Mexico : Safety by City
- Cabo San Lucas
- Chichen Itza
- Isla Holbox
- Isla Mujeres
- Los Cabos
- Mexico City
- Nuevo Laredo
- Piedras Negras
- Playa del Carmen
- Puerto Morelos
- Puerto Vallarta
- Queretaro City
- San Luis Potosi
- San Miguel de Allende
Juarez is a city in the state of Chihuahua, Mexico.
The city is located on the Rio Grande, right across the United States border from El Paso.
Juarez is not a wealthy city, far from it: there are some nice and rich areas distributed all along with the city, however, most of the streets and hoods are poor.
Since it shares its border with the US, there’s a huge influence of people from every state in Mexico, and some from other countries, mainly the countries of South America.
Because of this, there’s no real “Juárez Identity” among people, and the city is more of a mixture of many cultures, traditions, styles, music, food, etc.
Warnings & Dangers in Juarez
OVERALL RISK : HIGH
Juarez is notorious for street crime happening in connection to the drug cartels located in this area, but residents insist that the situation is not that scary. Just in case, you should apply all possible precaution measures, to minimize the chances of anything going wrong.
TRANSPORT & TAXIS RISK : MEDIUM
If you choose to get into public transport, you should be very careful as this is one of the primary places where pickpockets operate. You should always try to call your reliable taxi driver instead of hailing one on the streets.
PICKPOCKETS RISK : LOW
Pickpocketing and bag snatching is a very common issue in Juarez, especially in public and crowded places like bus and train stations and airports. Keep your belongings by your side at all times and try to leave all your valuables in a security deposit box of your hotel.
NATURAL DISASTERS RISK : LOW
As for natural disasters, the biggest risk for tourists lurks at the beaches of the Pacific Ocean as there have been reports of swimmers drowning. Monitor the news and the authorities' advice regularly.
MUGGING RISK : MEDIUM
Muggings, kidnappings and similar street crimes have been known to happen in Juarez, but they aren't very common occurrences, according to the residents of the city. Tourists are still highly advised to leave all valuables at home and remain vigilant at all times.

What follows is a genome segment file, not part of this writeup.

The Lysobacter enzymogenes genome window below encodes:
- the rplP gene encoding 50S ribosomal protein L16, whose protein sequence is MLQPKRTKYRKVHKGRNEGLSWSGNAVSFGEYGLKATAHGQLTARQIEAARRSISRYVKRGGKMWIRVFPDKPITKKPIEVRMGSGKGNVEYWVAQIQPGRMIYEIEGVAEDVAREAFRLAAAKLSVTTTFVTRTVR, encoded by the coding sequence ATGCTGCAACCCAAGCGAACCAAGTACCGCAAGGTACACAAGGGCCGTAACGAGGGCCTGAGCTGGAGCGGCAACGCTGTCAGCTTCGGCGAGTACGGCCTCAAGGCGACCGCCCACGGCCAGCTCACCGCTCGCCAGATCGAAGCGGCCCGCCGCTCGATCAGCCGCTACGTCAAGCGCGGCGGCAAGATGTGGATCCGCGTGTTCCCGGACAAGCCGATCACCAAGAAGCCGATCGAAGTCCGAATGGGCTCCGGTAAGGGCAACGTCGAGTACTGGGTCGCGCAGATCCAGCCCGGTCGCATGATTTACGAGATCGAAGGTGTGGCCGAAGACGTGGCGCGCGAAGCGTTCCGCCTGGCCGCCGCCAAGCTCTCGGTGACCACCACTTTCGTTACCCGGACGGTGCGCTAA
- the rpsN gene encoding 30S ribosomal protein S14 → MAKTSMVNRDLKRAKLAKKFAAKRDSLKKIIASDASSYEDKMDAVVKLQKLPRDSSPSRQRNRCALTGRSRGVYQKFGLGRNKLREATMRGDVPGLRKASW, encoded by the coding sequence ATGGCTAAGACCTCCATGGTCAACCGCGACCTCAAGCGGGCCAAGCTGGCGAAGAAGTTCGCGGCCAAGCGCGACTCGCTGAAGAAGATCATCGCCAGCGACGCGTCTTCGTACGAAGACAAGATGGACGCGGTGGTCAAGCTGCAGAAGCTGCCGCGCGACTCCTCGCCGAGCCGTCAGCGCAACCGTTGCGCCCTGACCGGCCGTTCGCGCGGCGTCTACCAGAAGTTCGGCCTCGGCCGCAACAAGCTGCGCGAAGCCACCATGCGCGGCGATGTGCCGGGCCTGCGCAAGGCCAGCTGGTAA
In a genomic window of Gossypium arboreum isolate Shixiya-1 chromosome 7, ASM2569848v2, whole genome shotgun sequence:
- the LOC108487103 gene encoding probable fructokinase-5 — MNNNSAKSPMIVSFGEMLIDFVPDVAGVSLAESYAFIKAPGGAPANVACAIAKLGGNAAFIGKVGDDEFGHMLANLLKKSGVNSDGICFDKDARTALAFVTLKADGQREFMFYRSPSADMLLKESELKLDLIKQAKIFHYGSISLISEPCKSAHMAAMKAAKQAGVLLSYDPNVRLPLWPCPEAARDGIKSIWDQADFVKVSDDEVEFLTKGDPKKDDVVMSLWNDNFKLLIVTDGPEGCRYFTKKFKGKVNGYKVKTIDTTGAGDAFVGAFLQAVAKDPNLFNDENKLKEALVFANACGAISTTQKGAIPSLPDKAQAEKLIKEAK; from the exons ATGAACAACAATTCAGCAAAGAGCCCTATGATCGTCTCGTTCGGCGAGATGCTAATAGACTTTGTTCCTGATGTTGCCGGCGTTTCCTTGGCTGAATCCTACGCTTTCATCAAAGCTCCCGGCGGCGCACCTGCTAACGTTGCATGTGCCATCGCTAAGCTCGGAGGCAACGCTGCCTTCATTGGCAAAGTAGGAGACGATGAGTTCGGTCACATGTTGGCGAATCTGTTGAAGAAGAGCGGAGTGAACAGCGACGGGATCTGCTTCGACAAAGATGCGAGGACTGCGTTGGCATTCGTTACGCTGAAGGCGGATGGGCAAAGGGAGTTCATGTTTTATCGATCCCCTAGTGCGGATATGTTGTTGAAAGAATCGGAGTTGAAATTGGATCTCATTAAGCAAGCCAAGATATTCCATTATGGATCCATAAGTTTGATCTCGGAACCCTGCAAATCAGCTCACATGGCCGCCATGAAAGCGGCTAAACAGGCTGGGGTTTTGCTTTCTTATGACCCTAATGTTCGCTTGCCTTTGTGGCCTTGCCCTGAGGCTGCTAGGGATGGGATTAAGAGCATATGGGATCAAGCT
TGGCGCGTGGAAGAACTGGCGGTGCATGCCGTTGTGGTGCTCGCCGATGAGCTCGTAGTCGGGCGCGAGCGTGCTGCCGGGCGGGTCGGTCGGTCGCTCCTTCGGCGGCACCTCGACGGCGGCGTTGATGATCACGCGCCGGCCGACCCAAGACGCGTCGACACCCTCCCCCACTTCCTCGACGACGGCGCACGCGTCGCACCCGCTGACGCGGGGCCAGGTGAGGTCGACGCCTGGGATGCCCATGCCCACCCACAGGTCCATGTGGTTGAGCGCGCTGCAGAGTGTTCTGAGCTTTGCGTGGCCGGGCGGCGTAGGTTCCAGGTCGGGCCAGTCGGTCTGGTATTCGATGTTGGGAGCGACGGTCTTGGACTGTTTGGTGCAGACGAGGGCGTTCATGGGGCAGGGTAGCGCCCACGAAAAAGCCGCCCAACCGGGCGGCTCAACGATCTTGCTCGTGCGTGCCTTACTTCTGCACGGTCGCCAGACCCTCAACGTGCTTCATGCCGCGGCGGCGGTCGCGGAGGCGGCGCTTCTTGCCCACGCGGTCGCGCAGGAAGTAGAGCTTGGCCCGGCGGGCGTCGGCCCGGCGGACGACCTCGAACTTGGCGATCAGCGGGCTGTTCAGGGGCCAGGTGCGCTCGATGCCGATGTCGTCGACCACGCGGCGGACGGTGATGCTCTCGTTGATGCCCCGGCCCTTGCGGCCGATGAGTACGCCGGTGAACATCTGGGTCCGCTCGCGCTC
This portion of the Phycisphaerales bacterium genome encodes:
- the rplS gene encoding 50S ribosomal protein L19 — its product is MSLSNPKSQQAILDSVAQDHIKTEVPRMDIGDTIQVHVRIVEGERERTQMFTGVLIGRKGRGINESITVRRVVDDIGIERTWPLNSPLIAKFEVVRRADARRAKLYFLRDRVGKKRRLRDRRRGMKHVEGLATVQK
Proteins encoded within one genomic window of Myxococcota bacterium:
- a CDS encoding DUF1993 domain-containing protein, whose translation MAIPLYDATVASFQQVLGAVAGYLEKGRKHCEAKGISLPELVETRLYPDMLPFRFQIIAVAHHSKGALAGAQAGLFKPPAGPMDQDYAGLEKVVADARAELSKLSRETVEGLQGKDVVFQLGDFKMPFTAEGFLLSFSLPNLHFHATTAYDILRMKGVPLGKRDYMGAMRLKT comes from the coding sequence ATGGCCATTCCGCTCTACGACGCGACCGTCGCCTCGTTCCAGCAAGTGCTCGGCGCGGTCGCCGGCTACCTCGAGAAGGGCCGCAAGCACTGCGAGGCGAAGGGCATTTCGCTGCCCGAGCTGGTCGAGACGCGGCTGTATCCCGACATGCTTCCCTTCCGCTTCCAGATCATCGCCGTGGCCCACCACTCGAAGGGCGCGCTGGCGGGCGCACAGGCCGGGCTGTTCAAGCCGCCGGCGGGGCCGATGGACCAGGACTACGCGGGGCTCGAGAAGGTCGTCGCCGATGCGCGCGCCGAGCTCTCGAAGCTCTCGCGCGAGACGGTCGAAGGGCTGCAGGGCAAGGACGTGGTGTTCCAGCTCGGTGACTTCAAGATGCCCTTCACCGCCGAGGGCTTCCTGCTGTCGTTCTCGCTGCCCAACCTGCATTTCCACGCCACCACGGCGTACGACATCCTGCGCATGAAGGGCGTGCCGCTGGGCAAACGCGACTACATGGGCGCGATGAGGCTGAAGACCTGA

TERRORISM RISK : LOW
There haven't been any terrorist attacks in Juarez's recent history, but they shouldn't be ruled out. Remain vigilant at all times and aware of your surroundings.
SCAMS RISK : MEDIUM
You should be very vigilant, decline all drinks sent by strangers, double-check all information and negotiate everything in advance. Be wary of people trying to distract you as it may be a scheme to try and steal from you.
WOMEN TRAVELERS RISK : MEDIUM
Many women have traveled safely to Juarez, without having any problems. However, a lot more women will have a problem with being cat-called on the streets, while they might find whistles and comments directed at the offensive. Avoid parts of the city that are filled with bars and clubs, and visiting them alone, since there is a higher chance of running into intoxicated people.
So... How Safe Is Juarez Really?
Even though it is said that Juarez is not a safe city, it is being patrolled day and night by local Police officers.
There have been changes in the police service and the new sheriff has established changes that have led to a safer and more trustworthy Police service, so it’s safer than many believe.
The problem of the city is that people here live with the constant fear of being kidnapped or something related to the infamous drug cartels, and it is understandable since this city has gained bad fame due to several murders that occurred during the last 10 – 15 years.
There are some violence problems, of course, but it doesn’t happen to just anybody.
Most of the people that die of a gunshot or in any other way due to violence are in some way connected with the criminal world.
People here will generally call you a Gringo in their cars if you’re a white person from the U.S. so the best piece of advice is to ignore them; other than people here are very nice and even try to communicate with you even if you don’t speak Spanish.
- Visas - Legally entering Mexico is fairly easy: all nationals receive a traveler's permit upon entering Mexico, and it costs 15 USD, while there are still some countries that do need to acquire a visa. If you are not sure about your visa status, contact your local Mexican embassy for further information.
- Currency - The Mexican peso is the official currency in Juarez. ATMs are widespread throughout the country, and while credit cards are accepted in most top-end hotels, restaurants and stores, Mexico is considered largely a cash economy.
- Weather - Juarez has a desert climate, which means that the summers are hot, the winters are short and cold, and it is dry and mostly clear year-round. The average temperature in Ciudad Juárez is 17.4 °C.
- Airports - Abraham González International Airport is an international airport located in Ciudad Juárez. The airport is located near the Mexico–United States border opposite El Paso, Texas.
- Travel Insurance - Just like anywhere else, we recommend getting travel insurance when traveling to Juarez, since it covers not only the costs of medical problems but also theft and loss of valuables.
Juarez Weather Averages (Temperatures)
Average High/Low Temperature
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